CEO Tim Cook had a lot to say during Apple's (NASDAQ:AAPL) second-quarter earnings call.
On Monday, Apple turned in yet another impressive quarter, exceeding analyst expectations largely due to record demand for the iPhone. During the subsequent earnings call, Cook shed some light on how he sees Apple's business.
Below are five of the most important quotes from that call.
The iPhone 6 still has room to grow
For the iPhone, Apple's last two quarters have offered historic sales numbers. The tech giant's fiscal first quarter was the best in the iPhone's history, and the second quarter was the second best. From October through the end of March, Apple sold 135.7 million iPhones.
This might incline investors to wonder about the future. Having sold so many iPhones in the recent past, can Apple continue to perform? Or will iPhone sales decline as record demand for the iPhone 6 dissipates? Cook noted that only about one-fifth of iPhone owners have an iPhone 6 or iPhone 6 Plus, and that there's still ample opportunity to grow the business.
Our current estimate is that about 20% of the active installed base has upgraded to [an iPhone 6] or [iPhone 6 Plus]. ... As I look at that number, that suggests there's plenty of upgrade headroom ... we [also] want to keep inviting over as many [Android] switchers as we can. So between both of those and the first time buyers as well, it seems really, really good right now [for the iPhone].
No Apple Watch numbers
Apple had previously said it didn't plan to disclose sales numbers for the Apple Watch, at least not initially. Apple held firm to that commitment to the call, speaking instead in vague generalities. Cook stuck to heaping praise on the product and the buzz surrounding it.
I feel really great about it. The customer response, literally, from what I've seen, is close to 100% positive. And so it's hard to imagine it being better.
The iPad is being cannibalized
Apple's quarterly results were strong almost across the board, with one notable exception: the iPad. Demand for Apple's tablets continues to decline. During the call, Cook was asked about the possibility that Apple's other products -- in particular, the larger iPhone 6 Plus -- were cannibalizing the iPad.
Have we had cannibalization? The answer is yes. We're clearly seeing cannibalization from iPhone and on the other side, from the Mac ... as I've said before, we've never worried about that. ...That will play out, and at some point, it will stabilize. I'm not sure precisely when, but I'm pretty confident that it will.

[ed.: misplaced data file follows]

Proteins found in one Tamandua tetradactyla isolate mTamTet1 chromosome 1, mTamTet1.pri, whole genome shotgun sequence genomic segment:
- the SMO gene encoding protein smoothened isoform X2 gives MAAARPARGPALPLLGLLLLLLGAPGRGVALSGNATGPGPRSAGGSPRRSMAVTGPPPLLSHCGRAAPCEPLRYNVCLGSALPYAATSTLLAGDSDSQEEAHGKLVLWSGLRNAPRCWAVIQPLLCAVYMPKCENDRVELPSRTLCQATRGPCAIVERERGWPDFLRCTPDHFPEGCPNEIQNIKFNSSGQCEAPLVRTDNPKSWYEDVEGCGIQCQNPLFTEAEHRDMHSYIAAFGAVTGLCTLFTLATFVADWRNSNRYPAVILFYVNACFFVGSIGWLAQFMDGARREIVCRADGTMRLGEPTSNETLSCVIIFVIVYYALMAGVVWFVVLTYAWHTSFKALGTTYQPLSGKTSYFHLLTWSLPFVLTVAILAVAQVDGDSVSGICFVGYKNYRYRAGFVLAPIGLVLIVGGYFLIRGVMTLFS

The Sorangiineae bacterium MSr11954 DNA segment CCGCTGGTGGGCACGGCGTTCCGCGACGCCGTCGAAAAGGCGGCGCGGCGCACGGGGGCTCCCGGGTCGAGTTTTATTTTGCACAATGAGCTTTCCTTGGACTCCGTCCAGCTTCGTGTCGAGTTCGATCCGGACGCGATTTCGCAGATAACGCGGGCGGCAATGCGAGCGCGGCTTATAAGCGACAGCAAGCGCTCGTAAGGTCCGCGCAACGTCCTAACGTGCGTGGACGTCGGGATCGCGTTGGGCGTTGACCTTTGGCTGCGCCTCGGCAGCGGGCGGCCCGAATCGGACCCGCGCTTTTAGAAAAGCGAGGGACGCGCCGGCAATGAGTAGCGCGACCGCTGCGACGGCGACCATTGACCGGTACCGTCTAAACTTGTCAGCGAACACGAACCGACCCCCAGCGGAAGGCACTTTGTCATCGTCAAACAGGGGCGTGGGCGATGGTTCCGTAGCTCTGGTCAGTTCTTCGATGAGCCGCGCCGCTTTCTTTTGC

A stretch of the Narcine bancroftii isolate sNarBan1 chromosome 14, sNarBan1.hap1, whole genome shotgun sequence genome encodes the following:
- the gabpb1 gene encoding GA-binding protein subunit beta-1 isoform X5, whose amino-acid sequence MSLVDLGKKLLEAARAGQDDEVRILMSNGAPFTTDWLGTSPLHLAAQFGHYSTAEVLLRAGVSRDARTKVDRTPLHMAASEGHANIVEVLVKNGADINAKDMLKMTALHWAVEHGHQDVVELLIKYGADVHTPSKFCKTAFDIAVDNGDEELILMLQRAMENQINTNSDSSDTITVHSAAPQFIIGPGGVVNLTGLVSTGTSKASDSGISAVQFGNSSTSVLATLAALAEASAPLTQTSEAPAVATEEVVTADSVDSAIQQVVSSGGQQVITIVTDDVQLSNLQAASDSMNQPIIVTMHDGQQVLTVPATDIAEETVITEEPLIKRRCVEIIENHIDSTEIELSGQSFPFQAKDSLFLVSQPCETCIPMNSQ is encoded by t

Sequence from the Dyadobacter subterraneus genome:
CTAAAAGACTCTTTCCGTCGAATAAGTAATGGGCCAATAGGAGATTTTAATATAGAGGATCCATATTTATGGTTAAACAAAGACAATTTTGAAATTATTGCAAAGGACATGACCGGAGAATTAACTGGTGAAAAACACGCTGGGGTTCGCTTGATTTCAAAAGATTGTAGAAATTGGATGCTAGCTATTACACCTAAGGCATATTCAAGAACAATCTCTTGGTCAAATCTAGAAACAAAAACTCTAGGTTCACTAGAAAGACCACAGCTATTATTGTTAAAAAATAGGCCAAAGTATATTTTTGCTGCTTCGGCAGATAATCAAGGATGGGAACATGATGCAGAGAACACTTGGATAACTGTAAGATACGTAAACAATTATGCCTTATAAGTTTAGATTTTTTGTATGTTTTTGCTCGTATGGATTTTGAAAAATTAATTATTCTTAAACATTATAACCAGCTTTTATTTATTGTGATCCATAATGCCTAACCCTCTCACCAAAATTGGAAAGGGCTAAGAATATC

The emerging middle class fueled Apple's results
In the second quarter, Apple saw record demand from Asia. Demand from mainland China was particularly strong, with quarterly revenue surging 71% on an annual basis. Other East Asian countries (excluding Japan) also posted impressive results, with revenue up 48%.
Apple's products are more expensive than many of the gadgets they compete against, and many consumers in East Asia have significantly less disposable income than their counterparts in the West. Naturally, this has inclined many to presume that Apple's foreign demand would be limited to top earners. Not so, according to Cook.
If you look in the emerging markets, our revenues were up 58% [annually]. And this accounted for just slightly less than 40% of the company's revenue. If you look at BRIC within the emerging markets, BRIC countries were up 64% [annually]. And so as I look at that, without having market research data on the demographics...it's clear to me that it has to be coming from the middle class, because the upper income earners -- there's only so many of those. And you can't grow those kind of numbers without getting significantly into the middle class.
Hints about Apple's next product?
Apple has been widely rumored to be working on a more advanced version of the Apple TV, one with support for apps and other services. Apple doesn't use its earnings calls to announce new products, but Cook hinted at what could be the company's next priority. When asked about Apple's new partnership with HBO -- one that allows it to sell HBO's content through Apple TV -- Cook suggested big changes could be on the horizon.
Where could it go? I don't want to speculate, but you can speculate probably as good as I can about where that can go. I think we're on the early stages of just major, major changes in media that are going to be really great for consumers, and I think Apple could be a part of that.